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How construction organisations can make effective pollution reductions and be sustainable

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Like many industries, the construction industry has faced many challenges during the pandemic and is now having to find solutions to become more sustainable. Several regulations including the mandatory climate disclosure mean that construction organisations need to be monitoring and acting on pollution now. But to achieve the ambitious net-zero target, organisations will need to be effectively reducing pollution in a targeted approach and ramping up their efforts on sustainability. The issue is especially acute for the construction industry as it uses a lot of natural resources and makes up 36% of worldwide energy usage and 40% of CO2 emissions, according to the International Energy Agency (IEA). 

This increasing pressure with the introduction of new regulations, clean air zones and ambition targets means that things need to be done at pace. Monitoring pollution is key but acting on these issues is now just as important to meeting these net-zero goals. 

What does it mean to be sustainable? 

Sustainability can be perceived in many different ways as our article entitled “what 50 leading organisations think about sustainability” demonstrates. Ultimately the terms net-zero and SDGs (Sustainable Development Goals) are used to define the targets that companies want to achieve which is offsetting their carbon footprint and waste completely. 

For the construction industry, this means that there needs to be materials that can be completely recyclable, and all elements of the supply chain working to minimise energy consumption and waste. By maximising recyclable and renewable energy, the industry can make a positive impact on the environment to minimise its impact on the climate. 

Making construction sustainable not only means creating buildings from eco-friendly solutions but also ensuring that those buildings have a reduced impact on the environment over a long period of time. This article “reducing air pollution through building designs” expands on how the supply chain, placement of buildings, materials and the overall supply chain logistics can all play a part in how much pollution is created during a construction project. This is why a pollution monitoring tool can help to pinpoint these issues and help organisations to understand what elements of a construction process can be a cause for concern.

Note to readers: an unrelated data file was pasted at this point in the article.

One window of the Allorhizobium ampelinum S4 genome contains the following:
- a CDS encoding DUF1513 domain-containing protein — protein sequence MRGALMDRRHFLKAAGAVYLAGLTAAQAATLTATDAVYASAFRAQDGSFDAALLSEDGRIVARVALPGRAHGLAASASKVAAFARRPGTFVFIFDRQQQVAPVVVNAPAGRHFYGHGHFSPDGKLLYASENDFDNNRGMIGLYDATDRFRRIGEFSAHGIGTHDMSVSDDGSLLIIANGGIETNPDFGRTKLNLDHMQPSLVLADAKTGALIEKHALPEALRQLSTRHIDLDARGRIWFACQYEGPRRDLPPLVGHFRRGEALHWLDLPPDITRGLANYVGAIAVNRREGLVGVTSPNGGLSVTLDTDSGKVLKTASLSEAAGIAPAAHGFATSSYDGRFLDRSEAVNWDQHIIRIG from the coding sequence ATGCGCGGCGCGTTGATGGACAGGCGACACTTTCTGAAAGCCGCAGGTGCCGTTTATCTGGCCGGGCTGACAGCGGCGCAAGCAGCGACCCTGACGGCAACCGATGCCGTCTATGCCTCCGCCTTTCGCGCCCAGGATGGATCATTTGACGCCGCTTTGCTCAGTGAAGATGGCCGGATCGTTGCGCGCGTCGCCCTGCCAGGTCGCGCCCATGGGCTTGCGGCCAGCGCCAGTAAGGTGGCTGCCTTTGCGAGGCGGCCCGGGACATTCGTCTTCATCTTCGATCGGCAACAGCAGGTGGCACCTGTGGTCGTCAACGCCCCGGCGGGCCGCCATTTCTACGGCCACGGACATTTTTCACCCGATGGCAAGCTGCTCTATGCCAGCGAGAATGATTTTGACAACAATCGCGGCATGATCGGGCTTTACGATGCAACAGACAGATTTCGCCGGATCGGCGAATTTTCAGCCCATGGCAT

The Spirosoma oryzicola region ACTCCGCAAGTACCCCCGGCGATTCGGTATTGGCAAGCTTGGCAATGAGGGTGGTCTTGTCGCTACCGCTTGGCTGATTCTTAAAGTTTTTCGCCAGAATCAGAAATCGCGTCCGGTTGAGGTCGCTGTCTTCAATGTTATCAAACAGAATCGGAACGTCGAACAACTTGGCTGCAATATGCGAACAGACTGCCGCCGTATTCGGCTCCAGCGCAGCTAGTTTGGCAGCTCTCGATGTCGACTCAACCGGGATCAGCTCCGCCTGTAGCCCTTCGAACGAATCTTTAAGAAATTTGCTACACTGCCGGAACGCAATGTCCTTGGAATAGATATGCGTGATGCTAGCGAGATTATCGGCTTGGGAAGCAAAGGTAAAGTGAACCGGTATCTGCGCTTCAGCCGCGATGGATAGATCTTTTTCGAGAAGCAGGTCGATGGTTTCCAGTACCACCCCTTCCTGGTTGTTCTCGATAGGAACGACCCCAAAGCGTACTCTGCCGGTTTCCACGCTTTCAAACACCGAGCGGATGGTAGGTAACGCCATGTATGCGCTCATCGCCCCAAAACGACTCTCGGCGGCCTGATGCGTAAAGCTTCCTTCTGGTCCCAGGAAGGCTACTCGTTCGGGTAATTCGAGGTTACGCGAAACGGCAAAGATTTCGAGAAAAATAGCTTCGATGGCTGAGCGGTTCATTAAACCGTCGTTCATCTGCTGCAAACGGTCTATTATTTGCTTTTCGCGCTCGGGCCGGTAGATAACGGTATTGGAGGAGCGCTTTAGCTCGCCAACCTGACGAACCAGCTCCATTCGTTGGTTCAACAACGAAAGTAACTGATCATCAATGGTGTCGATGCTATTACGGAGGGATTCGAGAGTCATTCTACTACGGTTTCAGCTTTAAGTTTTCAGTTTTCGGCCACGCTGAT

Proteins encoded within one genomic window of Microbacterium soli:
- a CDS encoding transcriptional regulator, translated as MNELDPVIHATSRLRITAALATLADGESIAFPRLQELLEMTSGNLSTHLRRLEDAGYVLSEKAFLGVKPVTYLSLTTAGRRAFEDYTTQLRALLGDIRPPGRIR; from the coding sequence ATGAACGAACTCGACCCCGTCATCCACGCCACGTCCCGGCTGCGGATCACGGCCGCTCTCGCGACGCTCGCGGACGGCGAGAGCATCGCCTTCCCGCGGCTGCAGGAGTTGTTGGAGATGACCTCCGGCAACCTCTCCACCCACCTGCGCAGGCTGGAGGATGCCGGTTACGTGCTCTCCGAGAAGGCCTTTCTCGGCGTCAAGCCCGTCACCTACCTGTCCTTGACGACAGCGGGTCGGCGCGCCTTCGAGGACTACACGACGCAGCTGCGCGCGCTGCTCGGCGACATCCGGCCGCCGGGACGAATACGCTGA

How can construction companies reduce pollution and be more sustainable? 

Of course, there are multiple ways and methods that construction companies can introduce to reduce the impact of pollution on the environment. Of which construction companies are already implementing. However, to understand the wider impact that each activity has on pollution, organisations to need to have a monitoring tool that can not only track all activity but alert stakeholders to crucial issues. 

Measuring the impact of the entire supply chain from transportation, to the production of materials, to the emission from materials or individual employees is fundamental. It’s important to be aware of the accurate representation of how much pollution each construction project is causing to understand the impact and how you can minimise pollution risks.  

The development of using renewable energy in construction projects is progressing and as shown by this report by AZO on the construction sector in different countries certain places are advancing quicker than others. Investing in different powered energy sources such as solar, wind, hydroelectric and geothermal is allowing the industry to focus on natural powered sources rather than fossil fuels (pollutants). Although the initial investments into renewable energy are costly, the long-term benefits are high both environmentally and financially speaking. 

Renewable energy is important for not just manufacturing but for designing buildings that are energy efficient and designed with the environment in mind to prevent wasted materials.  An example of a solution is a modular battery system that can be used on construction sites to power transportation, tools and equipment with solar power recharging the battery itself. According to Microgrid News it can “offset one ton of CO2 per week and 400 litres of diesel”. 

Investing and planning out greener solutions is not plain sailing but overcoming the challenges of cost, time and sourcing can help to reach even greater benefits. The pressure of staying compliant means construction businesses will feel the need to invest in green solutions sooner. However, although there are very evident benefits are such as ensuring an eco-friendlier environment to local communities, there are other rewarding benefits such as a demand for more greener buildings with higher value. The World GBC ‘suggesting up to 7% increase in value compared with traditional buildings’. The combination of lower energy costs in the long run, higher value construction and positive CSR means the medium to long-term benefits are there to be seen. 

Learn more about how you effectively identify your pollution risks in your construction projects and monitor your improvements on pollution overtime with a digital tool like EMSOL. Book a demo with our friendly team here and we can help you stay compliant and improve your pollution reductions in your communities. 

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Webinar On-Demand: Improving Air Quality in Construction

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